Public meetings over ferry proposed

CATHIE BELL
Last updated 11:30 14/12/2012
Ferry terminal
Marlborough District Council
Site of the proposed ferry terminal and port

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Marlborough district councillors yesterday agreed to hold public meetings on the Government proposal to move the Cook Strait ferry terminal from Picton, in February.

The meetings, originally proposed for March, would be held a month earlier in response to community concern about the proposal to shift the terminal from Picton to Clifford Bay, south of Seddon.

Marlborough Mayor Alistair Sowman proposed the meetings, which will be held with a professional facilitator in Picton, Blenheim, Seddon and Ward.

Mr Sowman said there were not only economic ramifications for Marlborough from the potential shift, but social ones as well, because about 100 Picton families worked with the ferries.

He said the council wanted to put together a co-ordinated plan, and was keen to work with other organisations such as the Marlborough Chamber of Commerce.

"It is better to have a concerted effort across the province."

Council chief executive Andrew Besley said more information needed to be made public for the reasoning behind the proposal to be understood.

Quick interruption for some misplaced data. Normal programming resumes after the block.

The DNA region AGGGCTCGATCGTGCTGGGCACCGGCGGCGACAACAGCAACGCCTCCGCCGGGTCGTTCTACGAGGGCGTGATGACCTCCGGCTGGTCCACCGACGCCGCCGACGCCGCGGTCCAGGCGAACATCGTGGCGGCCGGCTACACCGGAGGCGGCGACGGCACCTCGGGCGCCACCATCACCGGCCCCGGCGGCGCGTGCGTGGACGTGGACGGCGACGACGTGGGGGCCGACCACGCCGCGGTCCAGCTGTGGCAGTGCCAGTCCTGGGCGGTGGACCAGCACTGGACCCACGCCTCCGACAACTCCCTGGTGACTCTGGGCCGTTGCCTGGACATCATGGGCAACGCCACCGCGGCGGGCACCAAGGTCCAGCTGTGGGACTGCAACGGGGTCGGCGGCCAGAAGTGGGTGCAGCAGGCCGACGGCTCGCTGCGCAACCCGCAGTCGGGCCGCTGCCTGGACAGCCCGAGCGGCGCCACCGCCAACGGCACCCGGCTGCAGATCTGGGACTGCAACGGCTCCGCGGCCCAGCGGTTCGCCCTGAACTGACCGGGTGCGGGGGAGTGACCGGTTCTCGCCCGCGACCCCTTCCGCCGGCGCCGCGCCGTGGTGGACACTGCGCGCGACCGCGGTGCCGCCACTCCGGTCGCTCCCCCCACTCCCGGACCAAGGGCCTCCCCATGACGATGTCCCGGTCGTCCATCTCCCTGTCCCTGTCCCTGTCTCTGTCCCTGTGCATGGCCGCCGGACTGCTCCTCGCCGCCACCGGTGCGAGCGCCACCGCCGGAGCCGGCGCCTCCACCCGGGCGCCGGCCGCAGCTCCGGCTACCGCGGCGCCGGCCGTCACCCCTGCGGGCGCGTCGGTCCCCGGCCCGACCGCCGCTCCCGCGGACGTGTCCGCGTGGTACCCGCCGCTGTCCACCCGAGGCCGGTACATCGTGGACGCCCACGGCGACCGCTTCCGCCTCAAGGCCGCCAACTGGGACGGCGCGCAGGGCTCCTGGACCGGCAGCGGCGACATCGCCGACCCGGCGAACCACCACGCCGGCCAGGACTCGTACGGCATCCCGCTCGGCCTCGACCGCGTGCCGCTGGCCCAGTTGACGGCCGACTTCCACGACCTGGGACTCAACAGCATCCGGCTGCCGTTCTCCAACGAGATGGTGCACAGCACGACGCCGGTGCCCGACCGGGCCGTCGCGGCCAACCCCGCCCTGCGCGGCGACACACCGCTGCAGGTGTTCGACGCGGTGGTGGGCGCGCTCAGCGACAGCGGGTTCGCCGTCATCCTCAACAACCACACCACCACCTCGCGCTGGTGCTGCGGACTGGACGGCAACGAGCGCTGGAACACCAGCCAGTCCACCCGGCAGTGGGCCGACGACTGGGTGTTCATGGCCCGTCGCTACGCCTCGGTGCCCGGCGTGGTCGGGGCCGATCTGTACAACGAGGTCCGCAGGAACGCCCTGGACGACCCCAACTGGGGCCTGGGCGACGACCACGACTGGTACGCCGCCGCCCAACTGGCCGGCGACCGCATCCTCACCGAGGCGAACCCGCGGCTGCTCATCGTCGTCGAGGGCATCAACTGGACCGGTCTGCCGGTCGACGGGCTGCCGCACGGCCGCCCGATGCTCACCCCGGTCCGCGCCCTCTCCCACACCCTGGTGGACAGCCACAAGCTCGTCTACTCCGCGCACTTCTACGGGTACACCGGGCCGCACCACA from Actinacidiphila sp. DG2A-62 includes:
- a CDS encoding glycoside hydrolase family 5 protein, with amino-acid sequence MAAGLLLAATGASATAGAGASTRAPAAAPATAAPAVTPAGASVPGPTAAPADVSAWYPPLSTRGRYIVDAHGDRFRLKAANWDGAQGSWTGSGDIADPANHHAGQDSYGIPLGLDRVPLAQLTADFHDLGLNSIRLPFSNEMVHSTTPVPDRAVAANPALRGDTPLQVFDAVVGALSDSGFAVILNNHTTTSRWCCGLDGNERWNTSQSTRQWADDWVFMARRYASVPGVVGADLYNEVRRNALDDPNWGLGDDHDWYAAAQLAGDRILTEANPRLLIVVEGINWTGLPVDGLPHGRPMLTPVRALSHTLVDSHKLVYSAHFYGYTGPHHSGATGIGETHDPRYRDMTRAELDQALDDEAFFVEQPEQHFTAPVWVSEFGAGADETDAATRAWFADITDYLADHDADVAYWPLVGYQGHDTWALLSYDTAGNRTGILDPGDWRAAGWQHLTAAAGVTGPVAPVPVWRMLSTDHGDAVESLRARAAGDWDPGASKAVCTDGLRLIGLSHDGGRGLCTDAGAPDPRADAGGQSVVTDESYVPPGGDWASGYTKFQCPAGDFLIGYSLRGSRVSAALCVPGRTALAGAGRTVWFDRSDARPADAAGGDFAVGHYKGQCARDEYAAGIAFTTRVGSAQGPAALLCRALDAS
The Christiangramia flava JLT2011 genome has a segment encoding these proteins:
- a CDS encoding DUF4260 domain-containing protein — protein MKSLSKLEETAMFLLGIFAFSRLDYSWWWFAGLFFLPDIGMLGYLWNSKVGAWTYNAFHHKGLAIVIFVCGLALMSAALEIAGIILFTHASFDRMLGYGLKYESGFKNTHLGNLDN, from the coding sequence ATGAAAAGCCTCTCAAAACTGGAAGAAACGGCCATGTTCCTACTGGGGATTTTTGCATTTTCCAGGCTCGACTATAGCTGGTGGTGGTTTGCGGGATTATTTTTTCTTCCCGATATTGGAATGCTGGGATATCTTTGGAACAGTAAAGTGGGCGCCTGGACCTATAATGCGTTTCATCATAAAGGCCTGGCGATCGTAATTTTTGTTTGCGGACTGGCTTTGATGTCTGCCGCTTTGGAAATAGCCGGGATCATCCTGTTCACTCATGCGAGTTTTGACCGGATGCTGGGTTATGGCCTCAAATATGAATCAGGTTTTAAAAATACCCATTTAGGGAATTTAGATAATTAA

It appeared that the Government would have to be a major underwriter for the project to go ahead, to the tune of between $20 million to $30m a year, he said. "Government would have to believe and understand that there would be significant national benefits in doing that."

Mr Besley said it was hoped more information would be made public, particularly on the social impact. He would write to the Ministry of Transport, at Mr Sowman's request, to make sure a "fair amount of effort" was put into social impact studies.

He said more work needed to be done on that, as well as the impact on infrastructure and issues such as water availability.

He warned councillors that some parts of the Marlborough community were supportive of the proposal to move the port, as they could see opportunities from it.

There were opportunities for the council to consider, too: KiwiRail's landholdings in Picton, for example. The paper to councillors says the rail marshalling yards had potential benefits for the Picton community if it was available for development.

"We don't want them to be derelict for many years."

The ministry's timetable of milestones in the Clifford Bay project was already out of date, Mr Besley said. A team of private sector experts and public officials was to have been appointed in October or November, but the ministry confirmed earlier this week those appointments had yet to be made.

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- The Marlborough Express

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